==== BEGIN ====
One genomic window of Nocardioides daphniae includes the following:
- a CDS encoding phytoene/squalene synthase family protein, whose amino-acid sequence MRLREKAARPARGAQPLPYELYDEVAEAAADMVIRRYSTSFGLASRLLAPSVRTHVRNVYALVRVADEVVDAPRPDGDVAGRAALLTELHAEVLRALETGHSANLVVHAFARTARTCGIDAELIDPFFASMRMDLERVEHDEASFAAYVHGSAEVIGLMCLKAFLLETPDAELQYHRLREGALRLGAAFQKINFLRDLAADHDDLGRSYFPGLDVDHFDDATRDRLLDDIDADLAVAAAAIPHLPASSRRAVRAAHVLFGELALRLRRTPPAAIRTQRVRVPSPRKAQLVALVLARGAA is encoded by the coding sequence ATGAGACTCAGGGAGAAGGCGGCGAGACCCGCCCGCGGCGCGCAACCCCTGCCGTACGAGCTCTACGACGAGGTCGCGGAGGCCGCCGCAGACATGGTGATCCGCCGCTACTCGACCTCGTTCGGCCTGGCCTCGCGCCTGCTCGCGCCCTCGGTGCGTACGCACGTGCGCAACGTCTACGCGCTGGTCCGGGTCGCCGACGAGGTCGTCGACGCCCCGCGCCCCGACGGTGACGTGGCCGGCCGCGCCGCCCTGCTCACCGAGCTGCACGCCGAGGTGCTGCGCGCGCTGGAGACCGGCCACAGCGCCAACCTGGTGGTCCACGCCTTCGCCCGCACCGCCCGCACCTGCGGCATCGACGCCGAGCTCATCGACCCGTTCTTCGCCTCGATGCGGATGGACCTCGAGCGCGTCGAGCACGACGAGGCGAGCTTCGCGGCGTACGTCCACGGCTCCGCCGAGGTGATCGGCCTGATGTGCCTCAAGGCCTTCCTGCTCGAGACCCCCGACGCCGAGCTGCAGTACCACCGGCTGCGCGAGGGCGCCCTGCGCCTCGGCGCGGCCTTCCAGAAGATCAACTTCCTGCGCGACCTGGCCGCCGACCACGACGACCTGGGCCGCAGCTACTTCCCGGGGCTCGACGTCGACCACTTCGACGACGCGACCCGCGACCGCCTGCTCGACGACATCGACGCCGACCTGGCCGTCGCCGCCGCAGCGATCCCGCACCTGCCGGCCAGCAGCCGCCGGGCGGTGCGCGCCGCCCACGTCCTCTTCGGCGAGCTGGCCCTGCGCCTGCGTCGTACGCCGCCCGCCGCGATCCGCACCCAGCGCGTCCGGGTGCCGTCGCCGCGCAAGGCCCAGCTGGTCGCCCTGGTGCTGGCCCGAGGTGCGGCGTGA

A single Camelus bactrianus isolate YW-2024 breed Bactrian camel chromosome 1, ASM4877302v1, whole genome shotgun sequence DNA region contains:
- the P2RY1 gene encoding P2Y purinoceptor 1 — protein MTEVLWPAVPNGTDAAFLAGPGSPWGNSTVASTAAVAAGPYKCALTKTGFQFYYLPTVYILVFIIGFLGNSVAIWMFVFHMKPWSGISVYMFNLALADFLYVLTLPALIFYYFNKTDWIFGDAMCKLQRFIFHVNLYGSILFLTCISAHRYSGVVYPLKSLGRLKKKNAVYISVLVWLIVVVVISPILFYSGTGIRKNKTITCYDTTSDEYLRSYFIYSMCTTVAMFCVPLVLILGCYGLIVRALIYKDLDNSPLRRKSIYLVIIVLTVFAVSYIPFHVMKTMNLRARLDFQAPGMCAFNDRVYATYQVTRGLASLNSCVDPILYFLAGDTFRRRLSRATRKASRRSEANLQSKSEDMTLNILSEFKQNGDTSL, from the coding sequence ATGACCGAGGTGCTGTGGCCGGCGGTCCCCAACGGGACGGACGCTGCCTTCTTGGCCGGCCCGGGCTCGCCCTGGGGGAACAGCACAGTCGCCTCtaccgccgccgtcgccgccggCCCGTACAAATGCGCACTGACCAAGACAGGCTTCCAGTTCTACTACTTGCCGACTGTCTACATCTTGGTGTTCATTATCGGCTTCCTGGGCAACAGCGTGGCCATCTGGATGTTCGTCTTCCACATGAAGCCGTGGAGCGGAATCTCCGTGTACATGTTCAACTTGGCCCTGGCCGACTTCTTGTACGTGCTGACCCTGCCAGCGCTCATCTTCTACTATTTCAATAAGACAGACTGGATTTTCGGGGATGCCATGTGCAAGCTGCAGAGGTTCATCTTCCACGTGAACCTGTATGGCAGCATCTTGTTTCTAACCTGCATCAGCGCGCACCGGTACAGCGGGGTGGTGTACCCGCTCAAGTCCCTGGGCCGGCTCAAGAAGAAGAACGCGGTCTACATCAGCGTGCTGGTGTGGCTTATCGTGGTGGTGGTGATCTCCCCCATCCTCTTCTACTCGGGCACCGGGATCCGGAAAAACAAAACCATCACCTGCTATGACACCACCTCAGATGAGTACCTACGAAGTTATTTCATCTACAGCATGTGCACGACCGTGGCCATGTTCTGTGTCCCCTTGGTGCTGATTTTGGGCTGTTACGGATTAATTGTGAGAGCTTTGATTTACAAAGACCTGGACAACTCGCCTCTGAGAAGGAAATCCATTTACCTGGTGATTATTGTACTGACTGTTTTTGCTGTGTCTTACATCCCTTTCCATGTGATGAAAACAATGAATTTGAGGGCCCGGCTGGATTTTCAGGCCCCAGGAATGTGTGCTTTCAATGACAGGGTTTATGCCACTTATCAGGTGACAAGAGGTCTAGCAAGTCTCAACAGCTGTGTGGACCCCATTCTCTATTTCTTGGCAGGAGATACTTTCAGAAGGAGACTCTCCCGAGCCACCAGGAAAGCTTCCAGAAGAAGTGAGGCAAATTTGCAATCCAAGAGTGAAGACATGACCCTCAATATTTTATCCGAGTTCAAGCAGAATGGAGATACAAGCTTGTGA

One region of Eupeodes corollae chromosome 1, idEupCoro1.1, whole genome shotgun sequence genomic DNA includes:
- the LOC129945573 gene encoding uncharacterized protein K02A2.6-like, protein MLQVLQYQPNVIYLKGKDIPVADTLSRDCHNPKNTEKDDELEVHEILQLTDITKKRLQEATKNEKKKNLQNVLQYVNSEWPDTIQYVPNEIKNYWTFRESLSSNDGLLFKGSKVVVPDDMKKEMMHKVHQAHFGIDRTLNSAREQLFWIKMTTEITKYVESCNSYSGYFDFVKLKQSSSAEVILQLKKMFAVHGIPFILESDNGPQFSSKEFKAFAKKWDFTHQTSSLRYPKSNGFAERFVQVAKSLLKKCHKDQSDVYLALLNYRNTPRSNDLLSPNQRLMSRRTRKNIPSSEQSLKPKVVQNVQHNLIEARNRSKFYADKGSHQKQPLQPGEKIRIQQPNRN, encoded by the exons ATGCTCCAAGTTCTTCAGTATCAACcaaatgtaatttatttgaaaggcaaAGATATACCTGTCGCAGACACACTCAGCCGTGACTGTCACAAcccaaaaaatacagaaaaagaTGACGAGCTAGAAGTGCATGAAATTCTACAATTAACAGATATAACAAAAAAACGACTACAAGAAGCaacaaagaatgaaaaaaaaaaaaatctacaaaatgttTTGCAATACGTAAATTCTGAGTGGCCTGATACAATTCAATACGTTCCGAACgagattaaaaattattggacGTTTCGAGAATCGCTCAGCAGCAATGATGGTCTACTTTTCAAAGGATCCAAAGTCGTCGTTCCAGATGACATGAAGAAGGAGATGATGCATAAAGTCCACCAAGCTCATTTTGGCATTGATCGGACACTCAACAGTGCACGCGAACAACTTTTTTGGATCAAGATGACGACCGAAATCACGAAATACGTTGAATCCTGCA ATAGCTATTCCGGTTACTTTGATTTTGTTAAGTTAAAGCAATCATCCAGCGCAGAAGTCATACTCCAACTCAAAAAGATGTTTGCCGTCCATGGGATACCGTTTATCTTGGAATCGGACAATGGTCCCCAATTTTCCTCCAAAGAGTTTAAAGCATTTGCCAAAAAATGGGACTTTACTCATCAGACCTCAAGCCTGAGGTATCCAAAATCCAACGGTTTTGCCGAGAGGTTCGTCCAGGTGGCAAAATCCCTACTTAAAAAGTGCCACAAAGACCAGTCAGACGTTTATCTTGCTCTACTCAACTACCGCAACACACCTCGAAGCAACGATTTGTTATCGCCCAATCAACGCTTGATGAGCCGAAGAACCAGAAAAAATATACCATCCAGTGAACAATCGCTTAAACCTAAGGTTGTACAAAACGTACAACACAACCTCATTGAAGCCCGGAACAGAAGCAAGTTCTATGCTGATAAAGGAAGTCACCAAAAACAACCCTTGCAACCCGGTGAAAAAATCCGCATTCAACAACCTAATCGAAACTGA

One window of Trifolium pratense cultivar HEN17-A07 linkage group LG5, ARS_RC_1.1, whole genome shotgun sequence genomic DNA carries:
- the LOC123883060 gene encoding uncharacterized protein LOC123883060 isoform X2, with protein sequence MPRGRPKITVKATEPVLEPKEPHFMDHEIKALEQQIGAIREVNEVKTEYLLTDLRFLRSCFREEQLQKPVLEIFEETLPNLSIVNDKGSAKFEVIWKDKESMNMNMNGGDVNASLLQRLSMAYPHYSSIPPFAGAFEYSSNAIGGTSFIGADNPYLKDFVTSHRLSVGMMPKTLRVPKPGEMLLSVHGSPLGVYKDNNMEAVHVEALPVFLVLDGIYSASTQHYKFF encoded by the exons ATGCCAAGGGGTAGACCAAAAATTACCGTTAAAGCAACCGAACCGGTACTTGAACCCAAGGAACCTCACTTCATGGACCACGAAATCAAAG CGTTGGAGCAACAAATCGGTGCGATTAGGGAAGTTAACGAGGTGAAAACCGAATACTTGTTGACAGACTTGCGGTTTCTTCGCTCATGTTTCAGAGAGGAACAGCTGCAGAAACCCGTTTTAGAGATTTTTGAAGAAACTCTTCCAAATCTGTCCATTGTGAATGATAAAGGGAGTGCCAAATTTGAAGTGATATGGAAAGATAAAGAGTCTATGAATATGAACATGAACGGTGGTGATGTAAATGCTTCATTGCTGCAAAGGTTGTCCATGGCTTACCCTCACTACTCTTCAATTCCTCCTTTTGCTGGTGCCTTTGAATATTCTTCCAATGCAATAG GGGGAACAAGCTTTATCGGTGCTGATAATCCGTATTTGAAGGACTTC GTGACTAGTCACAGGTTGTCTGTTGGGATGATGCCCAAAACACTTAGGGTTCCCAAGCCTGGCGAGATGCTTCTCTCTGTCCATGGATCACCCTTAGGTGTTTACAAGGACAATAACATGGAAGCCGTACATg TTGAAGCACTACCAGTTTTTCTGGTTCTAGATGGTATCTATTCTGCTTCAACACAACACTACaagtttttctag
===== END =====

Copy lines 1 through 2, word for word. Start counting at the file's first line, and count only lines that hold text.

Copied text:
One genomic window of Nocardioides daphniae includes the following:
- a CDS encoding phytoene/squalene synthase family protein, whose amino-acid sequence MRLREKAARPARGAQPLPYELYDEVAEAAADMVIRRYSTSFGLASRLLAPSVRTHVRNVYALVRVADEVVDAPRPDGDVAGRAALLTELHAEVLRALETGHSANLVVHAFARTARTCGIDAELIDPFFASMRMDLERVEHDEASFAAYVHGSAEVIGLMCLKAFLLETPDAELQYHRLREGALRLGAAFQKINFLRDLAADHDDLGRSYFPGLDVDHFDDATRDRLLDDIDADLAVAAAAIPHLPASSRRAVRAAHVLFGELALRLRRTPPAAIRTQRVRVPSPRKAQLVALVLARGAA is encoded by the coding sequence ATGAGACTCAGGGAGAAGGCGGCGAGACCCGCCCGCGGCGCGCAACCCCTGCCGTACGAGCTCTACGACGAGGTCGCGGAGGCCGCCGCAGACATGGTGATCCGCCGCTACTCGACCTCGTTCGGCCTGGCCTCGCGCCTGCTCGCGCCCTCGGTGCGTACGCACGTGCGCAACGTCTACGCGCTGGTCCGGGTCGCCGACGAGGTCGTCGACGCCCCGCGCCCCGACGGTGACGTGGCCGGCCGCGCCGCCCTGCTCACCGAGCTGCACGCCGAGGTGCTGCGCGCGCTGGAGACCGGCCACAGCGCCAACCTGGTGGTCCACGCCTTCGCCCGCACCGCCCGCACCTGCGGCATCGACGCCGAGCTCATCGACCCGTTCTTCGCCTCGATGCGGATGGACCTCGAGCGCGTCGAGCACGACGAGGCGAGCTTCGCGGCGTACGTCCACGGCTCCGCCGAGGTGATCGGCCTGATGTGCCTCAAGGCCTTCCTGCTCGAGACCCCCGACGCCGAGCTGCAGTACCACCGGCTGCGCGAGGGCGCCCTGCGCCTCGGCGCGGCCTTCCAGAAGATCAACTTCCTGCGCGACCTGGCCGCCGACCACGACGACCTGGGCCGCAGCTACTTCCCGGGGCTCGACGTCGACCACTTCGACGACGCGACCCGCGACCGCCTGCTCGACGACATCGACGCCGACCTGGCCGTCGCCGCCGCAGCGATCCCGCACCTGCCGGCCAGCAGCCGCCGGGCGGTGCGCGCCGCCCACGTCCTCTTCGGCGAGCTGGCCCTGCGCCTGCGTCGTACGCCGCCCGCCGCGATCCGCACCCAGCGCGTCCGGGTGCCGTCGCCGCGCAAGGCCCAGCTGGTCGCCCTGGTGCTGGCCCGAGGTGCGGCGTGA